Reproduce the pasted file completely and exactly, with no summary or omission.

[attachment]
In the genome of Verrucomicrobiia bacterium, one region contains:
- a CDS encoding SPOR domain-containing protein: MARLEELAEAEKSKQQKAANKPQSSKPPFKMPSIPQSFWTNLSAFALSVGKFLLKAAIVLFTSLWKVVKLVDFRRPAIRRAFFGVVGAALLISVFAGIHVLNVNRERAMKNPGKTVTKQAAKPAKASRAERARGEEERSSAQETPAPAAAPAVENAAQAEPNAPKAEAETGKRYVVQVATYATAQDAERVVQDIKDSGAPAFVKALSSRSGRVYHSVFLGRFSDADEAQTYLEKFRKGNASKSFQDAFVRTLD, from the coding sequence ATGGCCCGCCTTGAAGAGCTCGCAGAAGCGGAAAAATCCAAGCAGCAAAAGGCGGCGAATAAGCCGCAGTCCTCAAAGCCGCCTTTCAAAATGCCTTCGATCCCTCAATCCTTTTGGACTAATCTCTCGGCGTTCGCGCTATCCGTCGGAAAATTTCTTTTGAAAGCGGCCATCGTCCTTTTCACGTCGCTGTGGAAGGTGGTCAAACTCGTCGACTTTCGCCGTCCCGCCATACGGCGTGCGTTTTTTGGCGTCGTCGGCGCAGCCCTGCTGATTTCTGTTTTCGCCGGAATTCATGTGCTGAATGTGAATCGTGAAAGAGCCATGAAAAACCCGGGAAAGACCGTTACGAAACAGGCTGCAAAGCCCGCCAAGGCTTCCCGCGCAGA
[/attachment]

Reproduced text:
In the genome of Verrucomicrobiia bacterium, one region contains:
- a CDS encoding SPOR domain-containing protein: MARLEELAEAEKSKQQKAANKPQSSKPPFKMPSIPQSFWTNLSAFALSVGKFLLKAAIVLFTSLWKVVKLVDFRRPAIRRAFFGVVGAALLISVFAGIHVLNVNRERAMKNPGKTVTKQAAKPAKASRAERARGEEERSSAQETPAPAAAPAVENAAQAEPNAPKAEAETGKRYVVQVATYATAQDAERVVQDIKDSGAPAFVKALSSRSGRVYHSVFLGRFSDADEAQTYLEKFRKGNASKSFQDAFVRTLD, from the coding sequence ATGGCCCGCCTTGAAGAGCTCGCAGAAGCGGAAAAATCCAAGCAGCAAAAGGCGGCGAATAAGCCGCAGTCCTCAAAGCCGCCTTTCAAAATGCCTTCGATCCCTCAATCCTTTTGGACTAATCTCTCGGCGTTCGCGCTATCCGTCGGAAAATTTCTTTTGAAAGCGGCCATCGTCCTTTTCACGTCGCTGTGGAAGGTGGTCAAACTCGTCGACTTTCGCCGTCCCGCCATACGGCGTGCGTTTTTTGGCGTCGTCGGCGCAGCCCTGCTGATTTCTGTTTTCGCCGGAATTCATGTGCTGAATGTGAATCGTGAAAGAGCCATGAAAAACCCGGGAAAGACCGTTACGAAACAGGCTGCAAAGCCCGCCAAGGCTTCCCGCGCAGA